It is now five years since an openly gay minister was apppointed at a Church of Scotland parish in Aberdeen, sparking an agonised debate inside the Kirk about gay clergy.
In spite of a historic vote at last year's General Assembly to allow the appointment of ministers in same-sex relationships, it is an issue still causing controversy and division.
Not only is the matter still partly unresolved - a proposed mechanism for how individual congregations could appoint a gay minister will be voted on at this year's Assembly - but the Kirk is still losing ministers, worshippers and money.
The scale of the defections should not be overstated. Around a dozen congregations out of 1400 are thought to have left or be in talks about leaving, which would tend to suggest that the Kirk has gone some way to achieving its aim of reaching a compromise acceptable to the majority. Nevertheless, the impact of those defections is disproportionate to their number. As the matter drags on, it risks sapping morale and, on a practical level, reduces the Kirk's income at a time when numbers of churchgoers have been falling as part of a long-term trend.
The departure of two Edinburgh congregations will dismay those who hoped this controversy was dying down. Not only does it come just before the General Assembly, but the pair deliver more than £300,000 between them each year into Church coffers.
It comes at a time when the Kirk has an unexpected new figurehead, Rev John Chalmers, after the moderator designate, Rev Dr Angus Morrison, unfortunately had to stand down due to ill-health. A new moderator is announced each year, at the end of October, and he or she then has seven months to prepare before taking up their first key engagement, chairing the General Assembly. Rev Chalmers will have had barely more than a month. On being announced, he commented that those within the Church "have to learn to live with our differences", but that has proved easier said than done.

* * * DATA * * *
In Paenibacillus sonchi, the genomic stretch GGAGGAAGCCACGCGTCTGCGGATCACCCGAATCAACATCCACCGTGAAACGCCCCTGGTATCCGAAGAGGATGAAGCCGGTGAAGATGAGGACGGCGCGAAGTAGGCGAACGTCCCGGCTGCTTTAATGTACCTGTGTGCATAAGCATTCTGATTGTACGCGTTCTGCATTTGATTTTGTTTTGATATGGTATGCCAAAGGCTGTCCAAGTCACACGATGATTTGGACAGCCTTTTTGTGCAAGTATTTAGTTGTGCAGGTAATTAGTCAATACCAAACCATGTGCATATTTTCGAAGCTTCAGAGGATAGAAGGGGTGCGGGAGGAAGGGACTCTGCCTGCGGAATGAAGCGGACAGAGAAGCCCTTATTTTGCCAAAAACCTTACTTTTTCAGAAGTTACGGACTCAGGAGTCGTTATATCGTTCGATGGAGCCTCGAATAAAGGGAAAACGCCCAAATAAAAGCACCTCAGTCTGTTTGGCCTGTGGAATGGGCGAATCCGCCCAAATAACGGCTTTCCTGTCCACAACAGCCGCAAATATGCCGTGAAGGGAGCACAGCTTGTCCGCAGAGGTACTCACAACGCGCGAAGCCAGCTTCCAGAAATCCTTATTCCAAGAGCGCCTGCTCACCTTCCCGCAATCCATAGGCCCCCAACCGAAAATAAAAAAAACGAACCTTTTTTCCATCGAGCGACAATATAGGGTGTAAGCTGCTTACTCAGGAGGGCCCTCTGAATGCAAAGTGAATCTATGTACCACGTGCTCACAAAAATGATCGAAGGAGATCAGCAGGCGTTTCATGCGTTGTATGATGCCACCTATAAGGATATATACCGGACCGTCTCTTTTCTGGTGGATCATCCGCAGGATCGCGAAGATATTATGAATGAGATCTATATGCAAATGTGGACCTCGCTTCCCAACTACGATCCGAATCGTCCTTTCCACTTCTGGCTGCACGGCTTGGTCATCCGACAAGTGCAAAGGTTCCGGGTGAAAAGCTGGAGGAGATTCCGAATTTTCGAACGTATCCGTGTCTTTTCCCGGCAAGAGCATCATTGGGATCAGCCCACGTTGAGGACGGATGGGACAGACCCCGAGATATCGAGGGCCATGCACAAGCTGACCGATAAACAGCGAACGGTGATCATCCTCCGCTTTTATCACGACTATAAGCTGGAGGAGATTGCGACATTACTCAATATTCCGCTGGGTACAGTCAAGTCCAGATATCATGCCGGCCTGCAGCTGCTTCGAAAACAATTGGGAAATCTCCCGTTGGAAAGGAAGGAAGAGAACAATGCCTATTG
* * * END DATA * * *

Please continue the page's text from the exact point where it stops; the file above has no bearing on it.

Progress has been made. The General Assembly voted in 2013 to reaffirm the Kirk's traditional view on sexuality but allow individual kirk sessions to appoint a gay minister. In October, a suggested mechanism for how this might work was brought forward. It proposes that parishes will be able to appoint ministers who are in civil partnerships, but only if the Kirk Session votes by a two-thirds majority, twice, on the general principle of appointing a gay minister. If they did so, then a third vote would be held of the full congregation, to appoint a particular minister, requiring a simple majority to pass.
It means that it will be significantly harder for parishes to appoint gay ministers than straight ones, which has understandably dismayed modernisers. Even so, it does make way for gay men and women formally to become ministers. It is an exercise in tightrope walking on an issue which has thretened to tear the Kirk apart.
If it is accepted, will that draw a line at last under this debate? Many of those preparing to meet on the Mound this May will be hoping so, but it might be unwise to bet on it.